It’s spring. Kind of. Well, it’s getting there. February is that time of year when everyone is getting their ducks in a row and starting a container garden. Why start so early though? Well, it’s simple. You have hearty plants like lettuces, herbs and root veg etc. that can handle the cold and even the fluctuating dips and cold snaps (to a certain extent). Then you also have plants that take a long time to properly grow and sustain themselves. Plants like tomatoes and peppers etc. So while you start your summer crops, you can enjoy quick-growing cold-weather plants in abundance. This is quite simply how to start a container garden in one afternoon.
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The simplest and quickest way to start your gardening off successfully is by knowing what you want. Suppose this is your first time growing your own food, or even your own plants. Then I suggest you start small. Some herbs and lettuces are great, easy, no-brainer plants that can be incredibly hard to kill. I can’t recommend them enough. When learning how to start a container garden. You’re going to want to start off with some good-quality potting soil and small containers. Feel free to save small jars, take-out containers etc. As long as they are sturdy and can get some decent drainage (already have some, or can have some made) you will be good. No need to be fancy here. We grow on budgets, just like we cook on budgets.
You wanna fill your containers with moist soil, and figure out (if you haven’t already) what you want to plant. I have been craving deep dark green leafy lettuces and herbs as of late, so that is what I have planted lots of! But feel free to figure out what works best for your household. Once decided, use your seed packet to figure out how deep and spaced you will want to plant your seeds. Then just follow the directions, find a sunny space to put your new soon-to-be plants and wait. An extra step you can choose to take as well as to add saran wrap around the top with a few air holes in it (you can use a toothpick for that). This will help trap heat in the pot/container helping the little seed to germinate.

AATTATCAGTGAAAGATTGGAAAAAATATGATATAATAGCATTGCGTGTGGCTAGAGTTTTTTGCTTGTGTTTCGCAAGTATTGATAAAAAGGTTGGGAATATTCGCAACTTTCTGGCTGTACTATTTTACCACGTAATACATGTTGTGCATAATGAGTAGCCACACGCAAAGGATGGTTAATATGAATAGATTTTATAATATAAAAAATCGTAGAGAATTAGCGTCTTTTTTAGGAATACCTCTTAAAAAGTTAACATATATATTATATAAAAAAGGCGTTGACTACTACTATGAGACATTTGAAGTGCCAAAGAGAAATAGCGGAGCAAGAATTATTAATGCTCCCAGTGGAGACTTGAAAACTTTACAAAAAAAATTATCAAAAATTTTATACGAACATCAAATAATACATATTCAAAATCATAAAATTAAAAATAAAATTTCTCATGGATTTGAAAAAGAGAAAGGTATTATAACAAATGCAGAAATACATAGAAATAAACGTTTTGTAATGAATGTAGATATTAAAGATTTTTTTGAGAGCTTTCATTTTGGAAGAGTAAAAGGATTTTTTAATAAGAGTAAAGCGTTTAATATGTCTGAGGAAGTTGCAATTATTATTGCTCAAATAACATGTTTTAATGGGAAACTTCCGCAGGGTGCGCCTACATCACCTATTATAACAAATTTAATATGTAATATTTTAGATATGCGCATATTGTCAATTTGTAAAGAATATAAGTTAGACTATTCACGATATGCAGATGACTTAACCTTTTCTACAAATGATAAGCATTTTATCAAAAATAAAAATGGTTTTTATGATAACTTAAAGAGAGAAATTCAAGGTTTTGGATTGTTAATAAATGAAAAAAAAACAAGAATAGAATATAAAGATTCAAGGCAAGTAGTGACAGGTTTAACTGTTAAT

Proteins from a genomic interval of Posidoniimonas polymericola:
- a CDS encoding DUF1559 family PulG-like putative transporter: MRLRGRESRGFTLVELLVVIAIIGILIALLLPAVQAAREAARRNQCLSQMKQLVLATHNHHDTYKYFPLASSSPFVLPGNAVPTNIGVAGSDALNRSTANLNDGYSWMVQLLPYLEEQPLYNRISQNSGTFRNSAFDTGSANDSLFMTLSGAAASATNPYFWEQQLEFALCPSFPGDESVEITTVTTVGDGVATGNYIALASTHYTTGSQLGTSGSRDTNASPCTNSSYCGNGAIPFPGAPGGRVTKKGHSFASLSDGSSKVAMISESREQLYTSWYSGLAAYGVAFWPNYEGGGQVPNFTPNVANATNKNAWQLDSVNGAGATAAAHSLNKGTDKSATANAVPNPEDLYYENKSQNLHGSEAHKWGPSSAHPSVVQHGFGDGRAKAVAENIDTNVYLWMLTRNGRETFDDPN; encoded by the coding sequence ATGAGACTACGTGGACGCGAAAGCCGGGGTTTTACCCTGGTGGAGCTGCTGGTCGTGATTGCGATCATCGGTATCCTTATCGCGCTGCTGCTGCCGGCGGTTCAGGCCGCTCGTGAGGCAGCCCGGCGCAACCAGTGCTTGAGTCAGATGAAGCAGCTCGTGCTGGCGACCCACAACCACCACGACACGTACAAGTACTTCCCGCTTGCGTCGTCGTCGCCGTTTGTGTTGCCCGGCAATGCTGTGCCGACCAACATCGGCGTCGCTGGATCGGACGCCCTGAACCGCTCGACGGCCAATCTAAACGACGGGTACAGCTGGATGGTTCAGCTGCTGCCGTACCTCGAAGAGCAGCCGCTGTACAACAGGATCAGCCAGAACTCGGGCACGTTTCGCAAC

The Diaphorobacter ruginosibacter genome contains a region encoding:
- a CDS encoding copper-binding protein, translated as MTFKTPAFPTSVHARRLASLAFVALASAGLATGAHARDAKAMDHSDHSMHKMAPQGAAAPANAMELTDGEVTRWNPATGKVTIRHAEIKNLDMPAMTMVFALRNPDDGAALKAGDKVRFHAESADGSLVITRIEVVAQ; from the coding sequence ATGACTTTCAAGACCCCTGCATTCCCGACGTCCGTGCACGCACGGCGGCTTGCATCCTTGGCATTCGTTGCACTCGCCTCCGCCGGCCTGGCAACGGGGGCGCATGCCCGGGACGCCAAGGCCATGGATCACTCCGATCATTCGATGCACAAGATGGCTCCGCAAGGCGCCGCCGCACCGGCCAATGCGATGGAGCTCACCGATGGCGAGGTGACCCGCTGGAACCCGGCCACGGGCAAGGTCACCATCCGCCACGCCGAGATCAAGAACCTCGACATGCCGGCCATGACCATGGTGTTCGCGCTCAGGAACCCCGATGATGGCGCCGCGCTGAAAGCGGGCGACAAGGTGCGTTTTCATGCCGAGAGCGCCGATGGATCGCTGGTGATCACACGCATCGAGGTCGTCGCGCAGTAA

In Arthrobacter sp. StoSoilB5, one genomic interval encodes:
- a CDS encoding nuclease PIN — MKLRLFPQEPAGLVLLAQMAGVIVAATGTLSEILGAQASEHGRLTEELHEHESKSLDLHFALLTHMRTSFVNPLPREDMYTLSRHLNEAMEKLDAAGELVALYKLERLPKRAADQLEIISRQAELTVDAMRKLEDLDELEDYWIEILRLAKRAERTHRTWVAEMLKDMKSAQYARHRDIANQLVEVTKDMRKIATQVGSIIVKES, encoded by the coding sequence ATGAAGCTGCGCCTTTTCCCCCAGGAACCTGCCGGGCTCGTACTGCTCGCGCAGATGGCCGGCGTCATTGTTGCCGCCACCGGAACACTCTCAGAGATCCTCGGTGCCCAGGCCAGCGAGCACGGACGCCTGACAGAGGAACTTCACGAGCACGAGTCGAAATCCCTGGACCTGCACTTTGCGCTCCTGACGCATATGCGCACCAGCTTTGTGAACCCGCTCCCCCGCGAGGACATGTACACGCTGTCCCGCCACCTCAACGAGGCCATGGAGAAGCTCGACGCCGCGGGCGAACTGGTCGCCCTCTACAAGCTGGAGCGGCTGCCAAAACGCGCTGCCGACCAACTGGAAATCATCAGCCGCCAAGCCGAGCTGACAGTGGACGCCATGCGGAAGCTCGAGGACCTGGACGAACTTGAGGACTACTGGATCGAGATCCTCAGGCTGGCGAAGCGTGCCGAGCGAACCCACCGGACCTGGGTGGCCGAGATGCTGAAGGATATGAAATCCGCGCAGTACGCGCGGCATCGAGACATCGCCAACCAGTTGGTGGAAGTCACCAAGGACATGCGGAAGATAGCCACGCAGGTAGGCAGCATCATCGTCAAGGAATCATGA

Once you have your seeds planted. The only thing you really have to do is wait and watch. Most seeds will poke through the soil between 2-4 weeks, and then after that once again depending on how many seeds and what the container size is. You will either transplant or cut the unwanted plants. This will allow nutrients to go to the plants most desired, and won’t disturb the roots at all.
A few notes:
* If you choose mint of any kind as an herb you want to grow, keep it trapped in a container. Mint is an incredibly invasive spreader, so you don’t want it taking any other section over.* If you have the financial means, I highly recommend a heat mat for seed starting. This keeps the roots toasty warm just the way they like it. It also allows the seed to not only moisture but also the heat it loves to sprout.
If you’re looking for more gardening tips, we’ve got you covered:
Tag me on Instagram @thediscountvegan and hashtag #thediscountvegan or #thediscountveganrecipes . I can’t wait to see your garden photos!